I have to say, I've been tempted to dwell on the question and thoughts of...why did it take almost eight years to understand these things...look at the time wasted....I could have been enjoying the affection for Christ all these years instead I had been getting "puffed up with knowledge". Instead, I reject those thoughts and remind myself of His sovereignty...His goodness...His faithfulness....His infinite knowledge and wisdom....His Word that says "God causes ALL things to work together for good to those who love God , to those who are called according to His purpose" (Rom. 8: 28). As my pastor said in one of his sermons "delay never thwarts His purposes, it only polishes His work". Once again we see that His ways are not ours.

The cool thing is, even with all the knowledge and wisdom I have, I couldn't have taught myself any of this. HE alone receives ALL the glory...He will share it with no one.

Wednesday, July 29, 2009

Peace in the Storm

Have the past months been easy? Doubt it! Like I said….bittersweet….not easy. But are all good things easy? No, they’re not. Moving to Texas has been an experience I would describe with the well-known phrase, “peace in the storm”. We have faced great difficulties within our hearts, but yet at the same time have experienced the peace that comes from knowing you are being led by the Lord. Quite honestly I never knew moving away from everything that I’ve known my whole life would be so difficult. During the time of preparing to move I had created a great fantasy movie in my head as to what life would be like. (I do that…fantasize…and it usually sets me up for a big ole let down.) Well, needless to say, I forgot to use imperfect, sinful people and a fallen world in my fantasy movie. Ouch!

Like I said, the difficulties have been a matter of the heart not the physical. The lessons the Lord has taught me personally could only be learned by moving me a thousand miles away from my comfort zone and everything that was familiar and safe to me. Boy He knows just what He’s doing and just how to get your attention. As I share some of the lessons He has so graciously taught me, you will begin to see how they are things I would have had a hard time learning had I remained where I was. I can’t express enough how the Lord has so tenderly and specifically cared for us over these past months and how grateful I am for His abounding grace accessible to me at all times.

Tuesday, July 28, 2009

Bittersweet beginnings...

New beginnings….how bittersweet they are. It was exciting to think about “starting over” in a “new” place. I never in my life had a significant thought about Texas. The only thing related to Texas I ever really had a thought about was the city of Dallas…whenever I heard it mentioned throughout my life I would be reminded of the show my mom use to watch when I was little.

Well, not anymore. We now call the Dallas/Fort Worth area our home. We live just north of Dallas…minutes away…in a town called Prosper. What moved us?....the Lord of course! Without going into all the details leading up to the move, let me share with you just a couple highlights. At the time, we had been driving almost an hour to a church in Winona Lake, Christ’s Covenant Church, that was in the “adoption” process with the Sovereign Grace Ministries. Travis had prayed and searched for jobs in that area to move us closer, but that wasn’t God’s plan. The Lord confirmed our felt need to be under the Sovereign Grace Ministries and He did this by bringing a job offer to Travis that would move us a thousand miles away from family and friends, but yet even closer to a Sovereign Grace Church. Now, I don’t recall telling the Lord that moving a thousand miles away from absolutely everything that was familiar to me just to get me closer to a strong local church would be okay, but I guess I get to see once again that His ways are not ours. He answered our prayers and surprisingly I am delighted He answered the way He did. There is a peace and comfort that comes when He confirms His will for you as you are attempting to discern His will for your life.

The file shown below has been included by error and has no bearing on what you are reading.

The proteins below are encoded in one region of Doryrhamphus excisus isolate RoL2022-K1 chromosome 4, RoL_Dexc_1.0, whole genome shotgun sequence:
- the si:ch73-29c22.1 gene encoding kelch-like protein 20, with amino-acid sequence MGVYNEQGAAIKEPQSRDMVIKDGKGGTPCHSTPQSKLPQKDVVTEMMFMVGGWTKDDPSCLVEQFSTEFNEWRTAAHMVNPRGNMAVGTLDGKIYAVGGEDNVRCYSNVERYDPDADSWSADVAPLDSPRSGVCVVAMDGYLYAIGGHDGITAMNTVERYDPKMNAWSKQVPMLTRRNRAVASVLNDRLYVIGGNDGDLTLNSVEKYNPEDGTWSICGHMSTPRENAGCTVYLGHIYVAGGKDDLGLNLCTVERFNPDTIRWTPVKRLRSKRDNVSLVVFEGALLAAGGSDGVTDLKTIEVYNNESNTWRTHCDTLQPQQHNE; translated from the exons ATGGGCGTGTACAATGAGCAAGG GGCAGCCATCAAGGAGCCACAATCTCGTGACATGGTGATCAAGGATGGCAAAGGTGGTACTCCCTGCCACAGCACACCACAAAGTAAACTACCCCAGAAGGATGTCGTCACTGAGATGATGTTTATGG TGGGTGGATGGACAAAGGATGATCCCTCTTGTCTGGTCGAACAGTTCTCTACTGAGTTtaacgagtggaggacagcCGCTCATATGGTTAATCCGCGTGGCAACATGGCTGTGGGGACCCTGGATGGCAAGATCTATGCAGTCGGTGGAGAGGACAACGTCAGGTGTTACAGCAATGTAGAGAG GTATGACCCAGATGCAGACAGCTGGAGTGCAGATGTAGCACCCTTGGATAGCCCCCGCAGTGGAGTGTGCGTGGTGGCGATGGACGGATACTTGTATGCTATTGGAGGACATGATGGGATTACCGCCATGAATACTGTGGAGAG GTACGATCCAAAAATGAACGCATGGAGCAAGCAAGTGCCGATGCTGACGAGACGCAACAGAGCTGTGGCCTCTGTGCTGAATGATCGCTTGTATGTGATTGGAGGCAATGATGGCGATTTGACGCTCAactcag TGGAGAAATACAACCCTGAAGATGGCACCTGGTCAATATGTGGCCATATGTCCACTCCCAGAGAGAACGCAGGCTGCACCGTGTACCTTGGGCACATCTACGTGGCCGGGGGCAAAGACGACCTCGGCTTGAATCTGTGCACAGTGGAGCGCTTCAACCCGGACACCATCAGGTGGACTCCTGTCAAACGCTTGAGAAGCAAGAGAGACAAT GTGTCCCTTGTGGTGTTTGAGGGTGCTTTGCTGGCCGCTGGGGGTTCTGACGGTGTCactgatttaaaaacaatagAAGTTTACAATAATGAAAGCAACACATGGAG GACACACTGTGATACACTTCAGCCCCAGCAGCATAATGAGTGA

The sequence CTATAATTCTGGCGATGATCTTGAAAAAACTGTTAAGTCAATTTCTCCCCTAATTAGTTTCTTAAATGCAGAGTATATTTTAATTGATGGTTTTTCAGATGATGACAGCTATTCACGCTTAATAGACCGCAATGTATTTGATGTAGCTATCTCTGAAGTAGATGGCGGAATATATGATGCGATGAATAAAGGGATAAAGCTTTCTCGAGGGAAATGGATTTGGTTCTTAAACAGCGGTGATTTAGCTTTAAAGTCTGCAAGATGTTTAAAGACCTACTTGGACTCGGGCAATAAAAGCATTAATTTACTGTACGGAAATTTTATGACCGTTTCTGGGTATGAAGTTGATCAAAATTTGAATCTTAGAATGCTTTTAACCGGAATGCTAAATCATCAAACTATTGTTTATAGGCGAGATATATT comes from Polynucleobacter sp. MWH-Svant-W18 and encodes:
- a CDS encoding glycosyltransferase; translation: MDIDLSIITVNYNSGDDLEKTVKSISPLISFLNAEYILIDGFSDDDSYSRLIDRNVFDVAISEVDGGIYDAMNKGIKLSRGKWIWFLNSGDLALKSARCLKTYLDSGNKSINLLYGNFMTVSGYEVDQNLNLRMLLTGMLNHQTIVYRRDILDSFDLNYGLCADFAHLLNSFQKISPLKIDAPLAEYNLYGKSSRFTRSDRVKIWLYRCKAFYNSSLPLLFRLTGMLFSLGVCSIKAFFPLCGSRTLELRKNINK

Monday, July 27, 2009


Here I am, a blogger. Never would have thunk it. Hmmmm..... Why you ask? Well, I've been disappointed in myself at the amount time I spend wasting on facebook. Don't get me wrong, it's a great way to keep in touch with family and friends, but in such a "surface" sort of way. It allows me not to go too deep...keep my distance. I really don't want that to be a long term habit. So, I thought having a blog would enable me to still communicate with everyone on a deeper level and post pictures of the family. I also think this will be a way to begin implementing more "journaling" in my life. I already journal my prayers and praises during my quiet time, but I've been wanting to journal more separately about our journey as a whole family. The Lord has and continues to do a mighty work in us since our move and I feel it is a work worthy to be recorded and shared with those we love. My prayer is that our blog is one that gives you the ability to see the work of Christ in our lives whether you're ten miles or a thousand miles away. Of course I have much to catch y'all up on, but we have plenty of time.... I look forward to sharing our lives with you.... ALL the glory goes to HIM!